Sun Apr 21, 2013, 12:01 PM
cleduc (647 posts)
"The term "alien" means a person who is not a citizen of the United States."
This chapter establishes procedures governing the
Boston Bomb Suspect Became a U.S. Citizen on 9/11 Last Year
The Boston suspect is not an alien and therefore, cannot be tried as an "unlawful enemy combatant" .
"The term 'lawful enemy combatant' means a person who is —
And he isn't a "lawful enemy combatant" either based upon my reading of the law above. Therefore, the GOP is advocating something that does not seem to be allowed by the 2006 law they designed and implemented in that he cannot be tried by a military commission.
As well, on CNN yesterday, someone was discussing the comparison of successful prosecutions via military commissions like Guantanamo (only 3? convictions) vs US civilian courts (500 convictions of terrorists) and maintained that it's a landslide in favor of the US civilian courts in terms of getting a successful prosecution.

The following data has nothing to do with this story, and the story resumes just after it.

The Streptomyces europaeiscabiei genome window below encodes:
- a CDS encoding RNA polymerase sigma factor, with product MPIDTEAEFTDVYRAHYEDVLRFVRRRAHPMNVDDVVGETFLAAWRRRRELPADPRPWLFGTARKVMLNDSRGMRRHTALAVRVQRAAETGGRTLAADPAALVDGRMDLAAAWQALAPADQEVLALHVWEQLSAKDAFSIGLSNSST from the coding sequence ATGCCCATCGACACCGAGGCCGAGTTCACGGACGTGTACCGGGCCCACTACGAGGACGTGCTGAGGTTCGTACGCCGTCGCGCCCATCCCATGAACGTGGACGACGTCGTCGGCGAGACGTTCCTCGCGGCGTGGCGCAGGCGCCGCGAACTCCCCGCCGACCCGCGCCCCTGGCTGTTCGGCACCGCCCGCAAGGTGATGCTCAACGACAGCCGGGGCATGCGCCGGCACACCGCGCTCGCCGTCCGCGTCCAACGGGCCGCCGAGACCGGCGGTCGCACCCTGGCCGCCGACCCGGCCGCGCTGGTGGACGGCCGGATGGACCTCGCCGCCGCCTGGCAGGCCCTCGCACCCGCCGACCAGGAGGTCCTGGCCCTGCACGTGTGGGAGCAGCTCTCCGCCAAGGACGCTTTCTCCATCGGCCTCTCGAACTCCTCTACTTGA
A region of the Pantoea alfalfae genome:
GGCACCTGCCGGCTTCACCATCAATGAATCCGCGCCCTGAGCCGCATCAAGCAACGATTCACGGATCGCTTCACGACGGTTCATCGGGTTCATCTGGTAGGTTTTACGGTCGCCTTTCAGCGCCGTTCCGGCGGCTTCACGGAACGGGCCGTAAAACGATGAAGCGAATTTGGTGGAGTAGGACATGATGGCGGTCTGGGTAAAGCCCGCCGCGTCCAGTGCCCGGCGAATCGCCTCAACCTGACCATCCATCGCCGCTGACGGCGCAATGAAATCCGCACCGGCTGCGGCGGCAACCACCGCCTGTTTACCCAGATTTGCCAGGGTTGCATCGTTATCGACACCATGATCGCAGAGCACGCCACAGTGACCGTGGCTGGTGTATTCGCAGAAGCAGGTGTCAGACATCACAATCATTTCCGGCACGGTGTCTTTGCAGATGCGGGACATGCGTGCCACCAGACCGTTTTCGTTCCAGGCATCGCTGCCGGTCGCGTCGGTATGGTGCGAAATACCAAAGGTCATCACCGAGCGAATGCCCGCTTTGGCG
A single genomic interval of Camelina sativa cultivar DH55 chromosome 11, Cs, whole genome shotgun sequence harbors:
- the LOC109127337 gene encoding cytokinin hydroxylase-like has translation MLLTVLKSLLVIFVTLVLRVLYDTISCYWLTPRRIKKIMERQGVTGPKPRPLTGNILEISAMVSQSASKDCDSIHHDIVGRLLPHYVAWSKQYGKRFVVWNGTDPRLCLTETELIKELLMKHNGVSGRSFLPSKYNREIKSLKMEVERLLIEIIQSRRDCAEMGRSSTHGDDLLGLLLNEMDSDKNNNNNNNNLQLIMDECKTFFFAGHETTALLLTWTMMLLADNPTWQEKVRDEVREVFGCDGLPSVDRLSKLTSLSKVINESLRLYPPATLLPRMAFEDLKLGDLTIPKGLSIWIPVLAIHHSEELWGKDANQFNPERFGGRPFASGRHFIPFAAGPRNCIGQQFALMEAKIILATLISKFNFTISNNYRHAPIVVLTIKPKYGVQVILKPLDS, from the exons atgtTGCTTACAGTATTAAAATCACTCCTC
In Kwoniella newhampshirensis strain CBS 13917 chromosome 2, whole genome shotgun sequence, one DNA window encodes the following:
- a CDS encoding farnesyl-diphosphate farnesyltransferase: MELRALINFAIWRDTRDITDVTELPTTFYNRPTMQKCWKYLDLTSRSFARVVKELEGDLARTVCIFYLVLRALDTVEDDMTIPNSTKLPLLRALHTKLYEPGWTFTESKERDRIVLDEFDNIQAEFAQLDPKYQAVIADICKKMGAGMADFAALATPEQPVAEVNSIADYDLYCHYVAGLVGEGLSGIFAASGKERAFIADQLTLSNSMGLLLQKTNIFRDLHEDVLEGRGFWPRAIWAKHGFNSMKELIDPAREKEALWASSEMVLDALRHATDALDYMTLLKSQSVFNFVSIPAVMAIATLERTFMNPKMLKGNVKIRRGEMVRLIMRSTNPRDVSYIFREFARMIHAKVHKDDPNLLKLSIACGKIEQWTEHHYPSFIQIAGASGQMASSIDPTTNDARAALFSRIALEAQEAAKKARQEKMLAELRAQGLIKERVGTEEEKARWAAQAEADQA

The recent hysteria about how we shouldn’t be giving constitutional rights to non-U.S. citizens is a red herring. (It’s also worth noting, as Glenn Greenwald explained in an excellent post on Salon on Monday, that the Constitution requires according foreigners detained in the U.S. Constitutional rights – as the Supreme Court ruled as far back as 1886 and recently reaffirmed in its decision in Boumedienne v. Bush.)
I don't understand beyond scoring political points why this is a debate
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